Industrial IoT at the Edge

  • October 14, 2020
  • William Payne

Edge computing has emerged as a pivotal element in smart manufacturing and industrial IoT. Not part of the original vision of either Industry 4.0 or Internet, edge computing has nevertheless grown to fulfill a vital role in both the future factory and in remote industrial installations, such as mines, oil rigs and industrial infrastructure.

Bringing analytics, AI, and smart manufacturing control processing directly onto the industrial site, edge computing addresses the latency and throughput issues that can affect cloud based industrial analytics and data processing. For certain types of manufacturing, low latency is vital. Complex manufacturing automation can also require very high throughput as well as low latency.

A range of experts lined up to give their perspectives and advice on edge computing and its application to Industrial IoT and smart manufacturing in the recent series of IoT Days held by the IMC.

Speakers included Brandon Hart, Director of Technical Business Development at NimbeLink and David Smith, Vice President of IoT solutions, GetWireless.They provided the keynote speech for the session, which addressed ensuring successful deployment of edge devices.

A survey of the growing role of edge computing in Industrial IoT was the subject of the presentation give by Bill Dykas, Product Manager, Telit IoT Platforms.

Adopting a hierarchical approach to implementing edge computing, as the subject of Brandon Cannaday’s presentation, who described it as a “practical edge architecture for IIoT”.

Finally, Randall Kerr and Brandon Moser of Digi International spoke on the subject of edge computing as a remote gateway to critical infractructure.

In their keynote, NimbeLink’s Brandon Hart and GetWireless’s David Smith advocated a six step approach to implementing an industrial IoT infrastructure. This comprised assessing the state of IoT readiness for the organisation, including not only IT and OT systems, but also business processes, organisational structure and key stakeholder buy-in, as well as creating a business model of the IoT solution, architecting it, implementation and deployment.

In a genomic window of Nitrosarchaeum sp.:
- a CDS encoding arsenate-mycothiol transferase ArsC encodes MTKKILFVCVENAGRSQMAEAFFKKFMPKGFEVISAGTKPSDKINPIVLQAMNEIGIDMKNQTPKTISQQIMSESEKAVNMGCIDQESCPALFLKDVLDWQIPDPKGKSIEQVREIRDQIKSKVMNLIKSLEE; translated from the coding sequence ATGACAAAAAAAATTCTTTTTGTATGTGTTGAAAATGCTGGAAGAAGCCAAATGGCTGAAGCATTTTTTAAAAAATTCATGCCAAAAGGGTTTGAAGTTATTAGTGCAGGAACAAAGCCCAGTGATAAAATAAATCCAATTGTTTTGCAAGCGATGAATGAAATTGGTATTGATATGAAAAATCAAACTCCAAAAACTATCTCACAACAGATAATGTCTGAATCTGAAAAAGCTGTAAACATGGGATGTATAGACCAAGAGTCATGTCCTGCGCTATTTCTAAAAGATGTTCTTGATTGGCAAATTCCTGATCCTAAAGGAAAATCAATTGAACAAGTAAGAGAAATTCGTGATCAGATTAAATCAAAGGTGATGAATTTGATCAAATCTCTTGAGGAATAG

Telit’s Bill Dykas spoke of the rising role of edge computing in Industrial IoT, and described a framework for achieving smart manufacturing through edge computing that integrates with existing industrial and enterprise infrastructure.

IIoT edge systems need to integrate with both industrial technologies and enterprise IT environments, Dykas said. In addition, they need to manage real time data processing and also provide facilities for creating and executing business rules and data transformation — which in certain contexts would require high processing capabilities.

The scope of edge computing does not stop with local infrastructure, according to Dykas. Not only does it encompass physical and logical networking infrastructure, from Level 0 and 1, up through SCADA, execution systems such as MES and PMS, and enterprise computing such as ERP, but it should also incorporate and interface with cloud based functionality and data.

Dykas spoke of the potential of the Factory IIoT Common Architecture, and the company’s deviceWISE approach in integrating across OT, edge and platform, and enterprise IT environments.

Losant co-founder Brandon Cannaday spoke of hierarchical topologies as an approach to building industrial edge computing environments.

Such a hierarchy would comprise embedded and peripheral devices, including PLCs, Modbus and serial protocol devices, at the bottom of the edge infrastructure, rising through industrial gateway systems and fog computing, that provide data sampling averaging, and machine learning inference functions, to network edge MEC gateways at the apex of the edge infrastructure, providing cloud forwarding, buffering, and notifications.

Randall Kerr and Brandon Moser of Digi spoke of the connectivity options available for industrial edge infrastructure. They made the case for cellular connectivity over alternatives such as wire, satellite and private radio. Cellular, they argued is widely available, inexpensive, reliable and fast, in contrast to alternatives which were often either frequently unavailable, expensive, or slow and expensive.